African Economy Boom

Economic growth and development is a fundamental element to ensure higher living standards as well as a country’s competitiveness in the international economy. In order to achieve that, the country must sustain and promote innovation, competition, entrepreneurship, and diversity. However, in the history of the world, most of the economic developments have dominated in Europe and Asia, whereas Africa has remained to be the least ranked. Besides the many challenges facing African countries like the least developed economies, remarkable efforts and changes have been done to uplift the situation. In the recent past, some African countries have surpassed the threshold and have been ranked as the fastest growing economies in the planet as excellently explained hereafter.

There are a number of key factors that the growing African nations have adopted which have played a significant role to achieve success;
The best policy-making processes of these nations are indicative of their economic freedom. These policies have created platforms that allow good political and leadership processes which create a conducive environment for economic welfare since they regulate government spending, tax rates, product market, and credit.
Education systems are critical for long term-term prosperity and health of a country. Economic prosperity and growth depend on the available skills, values, and traits of the nation’s workforce. The labor force has the ability to improve efficiency and create new technologies to increase productivity and living standards.
Competition is key to enhance economic development and growth. Most African nations have positioned themselves well enough for the global market in order to stiffen the competition.
There is a considerable correlation that exists between rising income and economic growth. This is true despite the rise in income inequality in most developing economies in Africa.

Ethiopia is a one-party state and is among the top 10 fastest growing countries and the second most populous nation in Africa. For more than a decade the Ethiopian economy has grown consistently with a GDP growth rate of 8% to 11% annually. The growth is driven by the nation’s government of sustained progress in the service and agricultural sectors as well as investment in infrastructure. More than 70% of the total Ethiopian population is employed in the agriculture sector, however, the service sector has surpassed agriculture and emerged as the main source of the country’s GDP. The state is highly committed and engaged in the economy. Most of the infrastructure projects are the construction of rails, airports, industrial parks, and power production and distribution. Power distribution, banking services, insurance, and telecommunication are the key sectors that are owned by the state. Under the current Ethiopian constitution, the land is wholly owned by the country which provides long-term leases to private sectors and tenants. Ethiopia’s service sector is the key element in foreign earnings, particularly state-owned Airlines. The country is committed to diversifying commodities and exports such as sesame, livestock, khat, horticultural products, and gold. However, coffee remained the largest foreign export commodity for decades. Although there is a lot being done in the manufacturing sector, it represented 8% of the total exports in 2016.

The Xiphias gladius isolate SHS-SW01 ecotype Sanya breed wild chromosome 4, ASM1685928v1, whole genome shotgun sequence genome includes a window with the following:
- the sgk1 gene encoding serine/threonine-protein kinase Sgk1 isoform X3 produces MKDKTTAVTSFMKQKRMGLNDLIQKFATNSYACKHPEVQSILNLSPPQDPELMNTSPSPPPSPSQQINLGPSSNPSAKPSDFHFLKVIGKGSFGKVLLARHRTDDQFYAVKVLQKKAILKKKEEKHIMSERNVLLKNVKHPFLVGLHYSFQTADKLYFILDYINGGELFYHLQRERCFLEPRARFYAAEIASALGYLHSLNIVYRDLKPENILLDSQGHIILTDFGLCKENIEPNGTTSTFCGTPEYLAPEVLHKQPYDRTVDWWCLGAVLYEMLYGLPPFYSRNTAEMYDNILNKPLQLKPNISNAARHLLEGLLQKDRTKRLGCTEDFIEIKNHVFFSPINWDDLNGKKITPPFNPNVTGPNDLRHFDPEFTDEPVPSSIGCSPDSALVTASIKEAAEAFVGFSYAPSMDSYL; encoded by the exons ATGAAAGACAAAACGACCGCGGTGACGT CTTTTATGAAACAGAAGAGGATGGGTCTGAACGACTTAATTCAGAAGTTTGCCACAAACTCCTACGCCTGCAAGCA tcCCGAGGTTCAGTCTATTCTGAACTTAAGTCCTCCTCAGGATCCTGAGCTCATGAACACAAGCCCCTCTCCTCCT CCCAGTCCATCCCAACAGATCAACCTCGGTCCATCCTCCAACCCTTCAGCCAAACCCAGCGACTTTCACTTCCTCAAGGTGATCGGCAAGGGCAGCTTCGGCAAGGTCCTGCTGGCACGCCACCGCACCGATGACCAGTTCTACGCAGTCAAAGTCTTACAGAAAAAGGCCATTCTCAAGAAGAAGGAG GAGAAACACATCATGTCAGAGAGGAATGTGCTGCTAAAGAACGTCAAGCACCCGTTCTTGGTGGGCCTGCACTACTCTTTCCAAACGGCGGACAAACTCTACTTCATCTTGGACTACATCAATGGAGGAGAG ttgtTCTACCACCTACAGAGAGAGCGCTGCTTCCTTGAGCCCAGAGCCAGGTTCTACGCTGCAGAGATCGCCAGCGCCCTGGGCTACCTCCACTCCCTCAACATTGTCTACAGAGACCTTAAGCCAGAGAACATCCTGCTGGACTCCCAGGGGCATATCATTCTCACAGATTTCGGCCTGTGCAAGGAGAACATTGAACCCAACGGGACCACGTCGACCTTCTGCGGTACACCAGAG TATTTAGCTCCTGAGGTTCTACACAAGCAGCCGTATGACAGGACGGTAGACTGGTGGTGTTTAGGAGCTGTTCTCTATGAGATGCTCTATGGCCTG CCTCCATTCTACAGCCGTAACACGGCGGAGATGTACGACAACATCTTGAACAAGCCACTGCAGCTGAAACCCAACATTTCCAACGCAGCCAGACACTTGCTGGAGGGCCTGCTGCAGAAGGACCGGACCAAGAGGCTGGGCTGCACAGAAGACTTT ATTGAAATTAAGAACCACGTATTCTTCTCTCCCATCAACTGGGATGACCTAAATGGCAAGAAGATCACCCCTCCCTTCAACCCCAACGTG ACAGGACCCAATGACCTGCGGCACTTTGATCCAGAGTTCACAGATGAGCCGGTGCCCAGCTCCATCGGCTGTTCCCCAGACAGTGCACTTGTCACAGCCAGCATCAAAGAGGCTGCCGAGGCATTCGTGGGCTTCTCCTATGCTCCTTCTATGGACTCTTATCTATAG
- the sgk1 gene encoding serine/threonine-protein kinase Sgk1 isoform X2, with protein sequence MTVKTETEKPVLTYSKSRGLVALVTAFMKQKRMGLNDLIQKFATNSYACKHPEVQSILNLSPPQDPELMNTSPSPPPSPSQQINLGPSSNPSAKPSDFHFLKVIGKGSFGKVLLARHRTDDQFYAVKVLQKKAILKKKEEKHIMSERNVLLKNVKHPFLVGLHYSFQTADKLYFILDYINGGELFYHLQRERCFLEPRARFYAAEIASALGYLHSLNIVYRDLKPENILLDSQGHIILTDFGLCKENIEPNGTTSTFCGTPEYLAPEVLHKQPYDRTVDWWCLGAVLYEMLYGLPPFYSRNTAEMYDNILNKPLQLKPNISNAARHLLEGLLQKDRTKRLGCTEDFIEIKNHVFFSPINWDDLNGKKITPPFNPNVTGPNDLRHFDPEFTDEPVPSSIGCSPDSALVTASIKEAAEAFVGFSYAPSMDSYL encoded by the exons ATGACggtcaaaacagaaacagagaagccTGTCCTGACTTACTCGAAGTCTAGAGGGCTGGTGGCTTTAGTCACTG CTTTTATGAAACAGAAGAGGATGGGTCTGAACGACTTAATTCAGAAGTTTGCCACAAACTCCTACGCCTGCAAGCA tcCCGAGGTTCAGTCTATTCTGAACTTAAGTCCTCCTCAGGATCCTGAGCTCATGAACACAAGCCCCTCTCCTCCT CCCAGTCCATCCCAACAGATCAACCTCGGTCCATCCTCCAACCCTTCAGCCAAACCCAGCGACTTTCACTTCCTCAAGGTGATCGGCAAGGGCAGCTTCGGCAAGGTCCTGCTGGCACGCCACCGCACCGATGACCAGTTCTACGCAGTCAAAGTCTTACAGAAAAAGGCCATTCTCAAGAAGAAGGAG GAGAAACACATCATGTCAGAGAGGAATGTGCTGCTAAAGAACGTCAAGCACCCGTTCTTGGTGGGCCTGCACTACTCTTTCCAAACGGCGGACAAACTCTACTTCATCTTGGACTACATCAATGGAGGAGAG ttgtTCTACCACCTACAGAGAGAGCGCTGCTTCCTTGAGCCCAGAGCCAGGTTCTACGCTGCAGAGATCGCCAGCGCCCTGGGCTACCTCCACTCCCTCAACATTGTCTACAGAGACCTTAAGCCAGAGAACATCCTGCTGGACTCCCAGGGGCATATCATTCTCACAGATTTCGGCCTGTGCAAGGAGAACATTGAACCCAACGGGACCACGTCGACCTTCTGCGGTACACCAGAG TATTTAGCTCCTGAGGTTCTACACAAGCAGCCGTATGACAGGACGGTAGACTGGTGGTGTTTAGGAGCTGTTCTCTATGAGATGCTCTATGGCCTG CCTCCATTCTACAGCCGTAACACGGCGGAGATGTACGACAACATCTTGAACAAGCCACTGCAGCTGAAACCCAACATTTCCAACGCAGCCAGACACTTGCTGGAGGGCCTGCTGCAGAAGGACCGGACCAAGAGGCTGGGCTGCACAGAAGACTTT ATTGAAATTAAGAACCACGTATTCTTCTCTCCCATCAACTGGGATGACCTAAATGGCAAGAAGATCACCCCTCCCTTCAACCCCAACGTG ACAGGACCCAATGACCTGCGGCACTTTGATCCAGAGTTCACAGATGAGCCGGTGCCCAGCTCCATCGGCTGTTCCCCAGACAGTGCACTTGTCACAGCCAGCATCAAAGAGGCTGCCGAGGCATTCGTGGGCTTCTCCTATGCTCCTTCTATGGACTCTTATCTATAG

Rwanda is a rural country, agriculture being the backbone with about 63% of the total export earnings. Coffee, tourism, tea, and minerals are Rwanda’s major source of foreign exchange. Rwanda was ranked among the top 10 fastest growing economies in the world following its effective implementation of poverty reduction and economic development programs. 70% of the total population in Rwanda are employed in the agriculture sector. Universal health care is one of the milestone achievements of the Rwandese Government. The government is at its final stage of ‘National strategy transformation, the aim being governance, economic and social transformation towards the vision 2050.

Cote D’Ivoire is the world largest exporter of cocoa beans and a significant producer of palm oil and coffee. The nation is heavily dependent on agriculture, which engages close to 70% of the total population. Coffee, oil, and cocoa are the main contributors of GDP that has accumulated very fast in the last few decades hence ranking the nation among the fastest growing economies.

Tanzania was ranked 10th according to the World Bank 2016 survey. The country achieved high growth rates from tourism and natural resource wealth with a GDP growth ranging from 6% to 7% annually. Tanzania has also transitioned to the market economy, through state involvement in sectors like banking, energy, mining, and telecommunications. The economy depends heavily on agriculture that produces more than 25% of its total GDP and employs 65% of the workforce.

Conclusively, African nations have grown remarkably in the past few decades despite the many challenges ranging from poor leadership, infrastructure, technology, and less per capita income. Congratulations to the countries that made it to the top 10 categories. The continent’s potential output is high, the environment is conducive and the land is ripe for investment, hopefully, more African countries will make it to this list.


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